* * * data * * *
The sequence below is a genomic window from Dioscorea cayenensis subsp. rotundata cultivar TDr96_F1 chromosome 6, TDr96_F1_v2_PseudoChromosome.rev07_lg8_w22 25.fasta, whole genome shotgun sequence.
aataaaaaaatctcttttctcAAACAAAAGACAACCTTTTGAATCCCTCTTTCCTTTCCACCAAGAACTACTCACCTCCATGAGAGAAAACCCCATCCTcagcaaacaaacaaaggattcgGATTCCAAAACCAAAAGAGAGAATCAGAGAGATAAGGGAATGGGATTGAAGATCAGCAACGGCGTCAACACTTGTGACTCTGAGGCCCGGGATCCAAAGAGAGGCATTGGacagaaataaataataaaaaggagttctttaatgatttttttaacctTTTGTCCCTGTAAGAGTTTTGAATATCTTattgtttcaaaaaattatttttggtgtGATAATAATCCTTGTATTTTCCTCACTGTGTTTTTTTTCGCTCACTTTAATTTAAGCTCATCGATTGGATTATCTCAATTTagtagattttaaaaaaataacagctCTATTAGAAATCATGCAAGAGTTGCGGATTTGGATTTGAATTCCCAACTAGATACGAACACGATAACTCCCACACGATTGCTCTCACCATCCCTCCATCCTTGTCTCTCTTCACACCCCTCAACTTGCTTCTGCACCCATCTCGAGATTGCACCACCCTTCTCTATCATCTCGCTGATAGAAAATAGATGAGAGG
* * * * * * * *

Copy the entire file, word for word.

The sequence below is a genomic window from Dioscorea cayenensis subsp. rotundata cultivar TDr96_F1 chromosome 6, TDr96_F1_v2_PseudoChromosome.rev07_lg8_w22 25.fasta, whole genome shotgun sequence.
aataaaaaaatctcttttctcAAACAAAAGACAACCTTTTGAATCCCTCTTTCCTTTCCACCAAGAACTACTCACCTCCATGAGAGAAAACCCCATCCTcagcaaacaaacaaaggattcgGATTCCAAAACCAAAAGAGAGAATCAGAGAGATAAGGGAATGGGATTGAAGATCAGCAACGGCGTCAACACTTGTGACTCTGAGGCCCGGGATCCAAAGAGAGGCATTGGacagaaataaataataaaaaggagttctttaatgatttttttaacctTTTGTCCCTGTAAGAGTTTTGAATATCTTattgtttcaaaaaattatttttggtgtGATAATAATCCTTGTATTTTCCTCACTGTGTTTTTTTTCGCTCACTTTAATTTAAGCTCATCGATTGGATTATCTCAATTTagtagattttaaaaaaataacagctCTATTAGAAATCATGCAAGAGTTGCGGATTTGGATTTGAATTCCCAACTAGATACGAACACGATAACTCCCACACGATTGCTCTCACCATCCCTCCATCCTTGTCTCTCTTCACACCCCTCAACTTGCTTCTGCACCCATCTCGAGATTGCACCACCCTTCTCTATCATCTCGCTGATAGAAAATAGATGAGAGG